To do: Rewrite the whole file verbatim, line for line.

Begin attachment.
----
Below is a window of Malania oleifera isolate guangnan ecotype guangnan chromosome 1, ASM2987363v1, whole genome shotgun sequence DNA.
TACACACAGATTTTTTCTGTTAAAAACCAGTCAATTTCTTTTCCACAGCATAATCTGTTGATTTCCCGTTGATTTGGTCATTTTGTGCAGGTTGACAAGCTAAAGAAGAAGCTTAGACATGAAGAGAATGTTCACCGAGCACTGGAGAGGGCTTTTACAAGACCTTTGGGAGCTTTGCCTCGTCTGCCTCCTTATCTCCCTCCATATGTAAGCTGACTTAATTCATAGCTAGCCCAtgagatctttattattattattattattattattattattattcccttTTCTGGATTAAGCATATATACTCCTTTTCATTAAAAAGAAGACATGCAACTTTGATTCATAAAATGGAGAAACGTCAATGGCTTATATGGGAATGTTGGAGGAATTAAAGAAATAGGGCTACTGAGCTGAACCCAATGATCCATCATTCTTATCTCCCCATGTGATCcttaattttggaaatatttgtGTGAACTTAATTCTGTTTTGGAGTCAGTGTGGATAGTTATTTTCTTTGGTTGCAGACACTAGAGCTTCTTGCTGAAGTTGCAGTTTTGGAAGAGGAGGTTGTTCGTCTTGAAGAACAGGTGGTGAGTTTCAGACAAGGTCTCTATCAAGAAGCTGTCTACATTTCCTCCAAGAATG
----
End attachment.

Below is a window of Malania oleifera isolate guangnan ecotype guangnan chromosome 1, ASM2987363v1, whole genome shotgun sequence DNA.
TACACACAGATTTTTTCTGTTAAAAACCAGTCAATTTCTTTTCCACAGCATAATCTGTTGATTTCCCGTTGATTTGGTCATTTTGTGCAGGTTGACAAGCTAAAGAAGAAGCTTAGACATGAAGAGAATGTTCACCGAGCACTGGAGAGGGCTTTTACAAGACCTTTGGGAGCTTTGCCTCGTCTGCCTCCTTATCTCCCTCCATATGTAAGCTGACTTAATTCATAGCTAGCCCAtgagatctttattattattattattattattattattattattcccttTTCTGGATTAAGCATATATACTCCTTTTCATTAAAAAGAAGACATGCAACTTTGATTCATAAAATGGAGAAACGTCAATGGCTTATATGGGAATGTTGGAGGAATTAAAGAAATAGGGCTACTGAGCTGAACCCAATGATCCATCATTCTTATCTCCCCATGTGATCcttaattttggaaatatttgtGTGAACTTAATTCTGTTTTGGAGTCAGTGTGGATAGTTATTTTCTTTGGTTGCAGACACTAGAGCTTCTTGCTGAAGTTGCAGTTTTGGAAGAGGAGGTTGTTCGTCTTGAAGAACAGGTGGTGAGTTTCAGACAAGGTCTCTATCAAGAAGCTGTCTACATTTCCTCCAAGAATG